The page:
First off, welcome! This is my first post of hopefully many to come, so this is my own kind of history isn’t it? In the coming months, I plan to explore the impact of the emergence of digital media on the practice of obtaining history. I am certainly a novice in this field, so I’m sure if you’re in the same boat, we can learn together, or better yet, if you have experience, I can benefit from your feedback and qualified interpretations.
Though a neophyte to public history, I was well-aware of the abundance of different archival sites that focus on the preservation and digitization of the internet, in addition to analog historical records, like diaries, photographs, film etc. To me, while conducting research in the past, it has been almost overwhelming to a point how extensive these archival databases are. Sure, they were quite intriguing, but many were so elaborate and complex, that I did not know or even attempt to include them in my research. Part of this was due to just not knowing how to properly navigate the collections, another part due to not knowing how to go about inserting and citing the information I might collect in my paper. Most of my citations in these papers have come from academic dissertations, essays and research. As Rosenzweig and Cohen, further detail in their comprehensive narrative of digital history:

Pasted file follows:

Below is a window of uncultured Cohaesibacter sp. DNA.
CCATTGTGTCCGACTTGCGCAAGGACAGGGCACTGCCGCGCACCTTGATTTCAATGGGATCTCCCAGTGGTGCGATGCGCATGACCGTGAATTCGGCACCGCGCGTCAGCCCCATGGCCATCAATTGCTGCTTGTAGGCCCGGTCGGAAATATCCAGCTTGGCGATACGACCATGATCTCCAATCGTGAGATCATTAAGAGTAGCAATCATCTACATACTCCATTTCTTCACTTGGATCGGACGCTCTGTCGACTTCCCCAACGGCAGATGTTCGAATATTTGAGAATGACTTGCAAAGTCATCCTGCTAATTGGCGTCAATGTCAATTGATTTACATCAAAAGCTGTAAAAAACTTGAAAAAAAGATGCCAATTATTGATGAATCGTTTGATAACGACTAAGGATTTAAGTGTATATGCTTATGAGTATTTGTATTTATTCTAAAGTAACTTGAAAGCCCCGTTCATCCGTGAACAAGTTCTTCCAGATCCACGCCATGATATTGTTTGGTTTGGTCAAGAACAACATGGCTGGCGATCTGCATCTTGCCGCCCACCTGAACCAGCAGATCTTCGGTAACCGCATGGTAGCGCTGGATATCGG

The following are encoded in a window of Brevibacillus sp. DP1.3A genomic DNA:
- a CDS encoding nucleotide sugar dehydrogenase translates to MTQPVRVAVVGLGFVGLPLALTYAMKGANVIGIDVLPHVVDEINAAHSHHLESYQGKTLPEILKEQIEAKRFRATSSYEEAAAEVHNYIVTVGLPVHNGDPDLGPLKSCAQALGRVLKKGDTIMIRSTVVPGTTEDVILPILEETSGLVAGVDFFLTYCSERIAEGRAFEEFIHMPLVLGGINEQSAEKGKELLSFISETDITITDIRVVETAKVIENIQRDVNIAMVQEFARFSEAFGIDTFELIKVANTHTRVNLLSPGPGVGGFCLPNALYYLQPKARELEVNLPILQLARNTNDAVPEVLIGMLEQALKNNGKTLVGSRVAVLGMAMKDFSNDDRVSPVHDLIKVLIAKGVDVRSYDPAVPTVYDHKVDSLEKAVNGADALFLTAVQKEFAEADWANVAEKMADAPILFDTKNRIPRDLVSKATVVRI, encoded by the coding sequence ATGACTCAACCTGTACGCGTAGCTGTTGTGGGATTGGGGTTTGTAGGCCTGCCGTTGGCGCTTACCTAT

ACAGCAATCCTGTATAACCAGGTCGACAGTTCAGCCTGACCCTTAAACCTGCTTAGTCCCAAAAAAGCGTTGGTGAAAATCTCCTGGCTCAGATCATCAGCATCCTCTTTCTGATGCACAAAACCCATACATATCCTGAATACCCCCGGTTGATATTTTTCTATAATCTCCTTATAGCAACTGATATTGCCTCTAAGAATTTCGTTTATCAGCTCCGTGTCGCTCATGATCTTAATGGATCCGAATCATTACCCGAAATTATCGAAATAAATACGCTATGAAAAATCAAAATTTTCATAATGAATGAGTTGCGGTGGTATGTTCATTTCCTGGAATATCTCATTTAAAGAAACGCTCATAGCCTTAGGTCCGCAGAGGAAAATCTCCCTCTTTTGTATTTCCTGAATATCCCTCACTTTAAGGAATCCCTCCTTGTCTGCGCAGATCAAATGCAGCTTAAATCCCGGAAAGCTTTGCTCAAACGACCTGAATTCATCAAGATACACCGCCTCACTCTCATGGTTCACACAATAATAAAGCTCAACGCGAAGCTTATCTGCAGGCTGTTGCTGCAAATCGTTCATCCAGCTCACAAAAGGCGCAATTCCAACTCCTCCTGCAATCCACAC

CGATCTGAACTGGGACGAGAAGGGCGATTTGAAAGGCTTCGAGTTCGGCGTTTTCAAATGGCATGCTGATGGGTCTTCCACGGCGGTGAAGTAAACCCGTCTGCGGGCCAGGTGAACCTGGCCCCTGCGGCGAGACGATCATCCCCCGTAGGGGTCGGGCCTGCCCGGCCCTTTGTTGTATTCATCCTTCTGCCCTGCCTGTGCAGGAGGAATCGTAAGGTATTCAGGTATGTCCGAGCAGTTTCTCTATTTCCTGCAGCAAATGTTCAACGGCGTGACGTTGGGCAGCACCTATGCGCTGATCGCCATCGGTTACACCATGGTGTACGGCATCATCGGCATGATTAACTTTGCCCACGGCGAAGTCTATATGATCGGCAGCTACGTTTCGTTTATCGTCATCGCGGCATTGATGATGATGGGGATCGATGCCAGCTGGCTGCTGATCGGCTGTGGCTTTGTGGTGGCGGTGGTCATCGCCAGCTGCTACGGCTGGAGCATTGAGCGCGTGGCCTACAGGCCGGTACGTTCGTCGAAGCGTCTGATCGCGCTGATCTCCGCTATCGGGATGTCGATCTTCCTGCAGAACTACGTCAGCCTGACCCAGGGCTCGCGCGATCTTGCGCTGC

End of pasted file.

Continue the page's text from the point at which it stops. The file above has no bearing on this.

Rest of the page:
The Library of Congress’s American Memory project presents more than 8 million historical documents. ProQuest’s Historical Newspapers offers the full text of five major newspapers including full runs of the New York Times and the Los Angeles Times. Most dramatically, the search engine behemoth Google has announced plans to digitize at least 15 million books.1 Hundreds of millions in federal, foundation, and corporate dollars have gone into digitizing a startlingly large proportion of our cultural heritage (Rosenzweig, Cohen).
As more and more projects emerge from different sources like the New York Times, or the Library of Congress, it will be critical that schools encourage “literacy” in digital history so that they can become valuable tools for potential future historians. They are such beneficial sources, and their widespread use among future generations could only lend itself to more positive developments in this emerging field.